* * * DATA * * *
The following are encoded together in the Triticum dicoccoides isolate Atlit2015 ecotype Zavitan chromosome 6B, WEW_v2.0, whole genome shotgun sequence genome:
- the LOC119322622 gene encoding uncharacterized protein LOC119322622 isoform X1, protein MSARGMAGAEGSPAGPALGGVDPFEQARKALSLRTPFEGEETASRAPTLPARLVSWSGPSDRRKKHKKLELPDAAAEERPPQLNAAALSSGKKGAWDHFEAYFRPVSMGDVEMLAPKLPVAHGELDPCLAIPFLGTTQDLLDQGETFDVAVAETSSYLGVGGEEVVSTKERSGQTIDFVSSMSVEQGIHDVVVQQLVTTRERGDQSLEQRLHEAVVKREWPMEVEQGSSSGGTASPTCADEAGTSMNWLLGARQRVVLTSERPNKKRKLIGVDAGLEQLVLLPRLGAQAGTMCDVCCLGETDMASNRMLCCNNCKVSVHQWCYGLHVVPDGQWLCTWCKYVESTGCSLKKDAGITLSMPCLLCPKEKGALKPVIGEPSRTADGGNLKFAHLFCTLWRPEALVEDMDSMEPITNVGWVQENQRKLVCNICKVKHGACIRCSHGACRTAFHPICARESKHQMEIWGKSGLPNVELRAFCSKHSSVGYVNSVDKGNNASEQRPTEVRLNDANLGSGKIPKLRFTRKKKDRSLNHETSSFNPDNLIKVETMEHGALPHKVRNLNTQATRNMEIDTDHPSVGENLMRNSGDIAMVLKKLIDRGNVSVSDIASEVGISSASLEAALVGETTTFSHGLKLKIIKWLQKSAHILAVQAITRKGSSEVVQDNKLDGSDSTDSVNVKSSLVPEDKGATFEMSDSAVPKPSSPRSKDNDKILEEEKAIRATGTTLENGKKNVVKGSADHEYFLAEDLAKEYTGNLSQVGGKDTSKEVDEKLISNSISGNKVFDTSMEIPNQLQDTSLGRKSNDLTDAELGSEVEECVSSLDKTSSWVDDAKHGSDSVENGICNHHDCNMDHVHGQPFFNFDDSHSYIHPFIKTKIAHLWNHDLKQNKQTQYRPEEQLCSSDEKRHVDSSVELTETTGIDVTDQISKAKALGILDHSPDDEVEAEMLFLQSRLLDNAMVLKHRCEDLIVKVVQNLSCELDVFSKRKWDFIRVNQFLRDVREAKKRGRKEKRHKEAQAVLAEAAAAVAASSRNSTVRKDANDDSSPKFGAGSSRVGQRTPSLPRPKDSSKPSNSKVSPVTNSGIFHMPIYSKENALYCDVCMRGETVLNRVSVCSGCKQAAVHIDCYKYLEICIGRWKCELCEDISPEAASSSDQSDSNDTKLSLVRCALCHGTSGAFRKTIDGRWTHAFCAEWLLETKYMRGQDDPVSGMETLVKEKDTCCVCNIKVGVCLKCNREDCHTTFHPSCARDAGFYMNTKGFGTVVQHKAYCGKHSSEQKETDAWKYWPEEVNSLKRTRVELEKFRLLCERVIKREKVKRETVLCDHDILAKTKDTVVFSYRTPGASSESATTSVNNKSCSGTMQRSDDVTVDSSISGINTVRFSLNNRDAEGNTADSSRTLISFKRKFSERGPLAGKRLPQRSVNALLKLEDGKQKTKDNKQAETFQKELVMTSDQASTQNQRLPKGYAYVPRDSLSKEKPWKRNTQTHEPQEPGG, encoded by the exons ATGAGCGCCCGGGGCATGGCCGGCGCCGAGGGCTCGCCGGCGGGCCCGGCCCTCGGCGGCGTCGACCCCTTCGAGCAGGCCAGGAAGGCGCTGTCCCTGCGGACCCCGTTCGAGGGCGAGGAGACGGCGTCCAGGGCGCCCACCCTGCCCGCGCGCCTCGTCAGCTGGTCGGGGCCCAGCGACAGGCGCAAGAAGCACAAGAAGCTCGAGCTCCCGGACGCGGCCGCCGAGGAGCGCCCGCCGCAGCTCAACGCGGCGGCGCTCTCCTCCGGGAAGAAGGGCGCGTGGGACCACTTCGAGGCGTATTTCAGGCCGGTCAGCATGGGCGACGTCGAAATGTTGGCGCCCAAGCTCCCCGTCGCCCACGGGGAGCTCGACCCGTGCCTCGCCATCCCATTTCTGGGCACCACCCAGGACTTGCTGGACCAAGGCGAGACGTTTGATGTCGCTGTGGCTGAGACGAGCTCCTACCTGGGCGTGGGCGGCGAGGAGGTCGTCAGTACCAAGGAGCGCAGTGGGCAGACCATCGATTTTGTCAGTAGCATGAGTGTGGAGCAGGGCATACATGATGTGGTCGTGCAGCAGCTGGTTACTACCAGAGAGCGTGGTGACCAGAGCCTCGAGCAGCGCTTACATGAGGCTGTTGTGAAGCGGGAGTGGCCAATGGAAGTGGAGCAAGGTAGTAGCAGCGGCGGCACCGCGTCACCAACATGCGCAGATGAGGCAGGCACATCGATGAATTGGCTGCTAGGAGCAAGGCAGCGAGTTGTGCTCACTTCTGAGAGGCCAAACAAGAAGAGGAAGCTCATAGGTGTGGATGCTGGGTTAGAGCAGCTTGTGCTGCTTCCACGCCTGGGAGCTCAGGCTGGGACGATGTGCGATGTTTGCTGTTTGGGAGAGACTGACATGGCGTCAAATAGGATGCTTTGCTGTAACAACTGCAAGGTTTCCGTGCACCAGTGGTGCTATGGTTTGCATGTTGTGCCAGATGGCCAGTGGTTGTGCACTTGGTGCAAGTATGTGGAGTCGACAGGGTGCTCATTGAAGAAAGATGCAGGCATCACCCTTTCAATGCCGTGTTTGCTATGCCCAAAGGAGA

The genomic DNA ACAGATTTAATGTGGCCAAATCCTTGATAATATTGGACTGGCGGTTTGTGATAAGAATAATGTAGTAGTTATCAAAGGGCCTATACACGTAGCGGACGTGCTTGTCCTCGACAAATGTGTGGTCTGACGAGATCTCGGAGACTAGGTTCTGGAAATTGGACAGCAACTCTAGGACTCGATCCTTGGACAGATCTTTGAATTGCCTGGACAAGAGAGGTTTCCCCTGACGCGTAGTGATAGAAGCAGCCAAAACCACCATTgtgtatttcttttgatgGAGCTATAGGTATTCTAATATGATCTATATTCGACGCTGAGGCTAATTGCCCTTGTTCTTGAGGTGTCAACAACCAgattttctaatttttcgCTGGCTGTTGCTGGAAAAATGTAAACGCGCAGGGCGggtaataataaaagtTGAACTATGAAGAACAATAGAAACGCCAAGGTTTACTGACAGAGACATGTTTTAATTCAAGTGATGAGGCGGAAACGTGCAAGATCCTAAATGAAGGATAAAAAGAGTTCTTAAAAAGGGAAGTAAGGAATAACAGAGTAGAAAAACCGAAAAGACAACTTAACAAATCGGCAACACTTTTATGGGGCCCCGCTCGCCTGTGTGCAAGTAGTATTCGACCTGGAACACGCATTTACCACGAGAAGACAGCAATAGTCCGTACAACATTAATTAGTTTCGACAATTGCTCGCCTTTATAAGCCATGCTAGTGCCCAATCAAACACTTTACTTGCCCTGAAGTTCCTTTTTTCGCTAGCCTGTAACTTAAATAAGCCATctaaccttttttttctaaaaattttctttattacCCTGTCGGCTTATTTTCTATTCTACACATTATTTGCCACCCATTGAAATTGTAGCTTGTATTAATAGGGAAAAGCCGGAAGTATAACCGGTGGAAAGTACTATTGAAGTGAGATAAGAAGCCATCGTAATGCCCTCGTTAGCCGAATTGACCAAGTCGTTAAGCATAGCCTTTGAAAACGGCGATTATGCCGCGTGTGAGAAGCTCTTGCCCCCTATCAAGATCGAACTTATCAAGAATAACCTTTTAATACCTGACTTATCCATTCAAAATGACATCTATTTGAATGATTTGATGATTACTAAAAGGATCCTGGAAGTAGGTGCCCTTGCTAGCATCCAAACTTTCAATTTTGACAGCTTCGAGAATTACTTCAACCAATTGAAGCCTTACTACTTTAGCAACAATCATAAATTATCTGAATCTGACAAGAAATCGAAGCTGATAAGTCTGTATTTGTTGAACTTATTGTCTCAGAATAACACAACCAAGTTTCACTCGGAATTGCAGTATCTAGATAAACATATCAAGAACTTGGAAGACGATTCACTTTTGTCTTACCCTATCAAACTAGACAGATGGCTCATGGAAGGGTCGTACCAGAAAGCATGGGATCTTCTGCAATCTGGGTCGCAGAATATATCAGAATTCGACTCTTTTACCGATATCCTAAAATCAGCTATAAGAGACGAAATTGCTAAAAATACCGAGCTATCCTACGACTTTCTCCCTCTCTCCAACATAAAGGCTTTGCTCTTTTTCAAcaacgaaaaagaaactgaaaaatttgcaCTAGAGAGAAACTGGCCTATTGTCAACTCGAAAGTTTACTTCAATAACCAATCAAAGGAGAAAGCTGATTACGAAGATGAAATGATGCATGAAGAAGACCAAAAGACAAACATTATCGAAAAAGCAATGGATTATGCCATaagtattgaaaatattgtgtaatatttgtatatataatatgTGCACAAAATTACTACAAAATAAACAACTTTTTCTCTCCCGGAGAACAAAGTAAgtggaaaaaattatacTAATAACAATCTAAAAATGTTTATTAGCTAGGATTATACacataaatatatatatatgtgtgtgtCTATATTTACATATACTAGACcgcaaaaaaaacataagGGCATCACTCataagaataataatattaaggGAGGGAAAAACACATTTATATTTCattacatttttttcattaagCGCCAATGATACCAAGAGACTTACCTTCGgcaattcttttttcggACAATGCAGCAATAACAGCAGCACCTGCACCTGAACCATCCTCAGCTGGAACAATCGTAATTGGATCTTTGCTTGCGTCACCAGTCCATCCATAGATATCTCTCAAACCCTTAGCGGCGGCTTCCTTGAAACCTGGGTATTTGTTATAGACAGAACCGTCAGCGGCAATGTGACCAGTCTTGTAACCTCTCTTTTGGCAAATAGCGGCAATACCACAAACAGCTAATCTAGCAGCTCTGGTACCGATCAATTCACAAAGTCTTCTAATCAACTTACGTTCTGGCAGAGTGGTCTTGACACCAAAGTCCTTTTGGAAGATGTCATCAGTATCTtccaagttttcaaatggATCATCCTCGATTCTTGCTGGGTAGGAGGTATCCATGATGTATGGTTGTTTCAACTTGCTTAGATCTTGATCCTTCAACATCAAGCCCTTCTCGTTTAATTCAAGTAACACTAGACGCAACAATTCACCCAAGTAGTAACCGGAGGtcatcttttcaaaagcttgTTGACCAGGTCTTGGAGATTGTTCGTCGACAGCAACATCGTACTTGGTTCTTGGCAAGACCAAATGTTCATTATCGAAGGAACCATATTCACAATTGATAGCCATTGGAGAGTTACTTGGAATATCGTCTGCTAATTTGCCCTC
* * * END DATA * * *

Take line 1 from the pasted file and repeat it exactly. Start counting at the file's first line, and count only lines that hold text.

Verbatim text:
The following are encoded together in the Triticum dicoccoides isolate Atlit2015 ecotype Zavitan chromosome 6B, WEW_v2.0, whole genome shotgun sequence genome: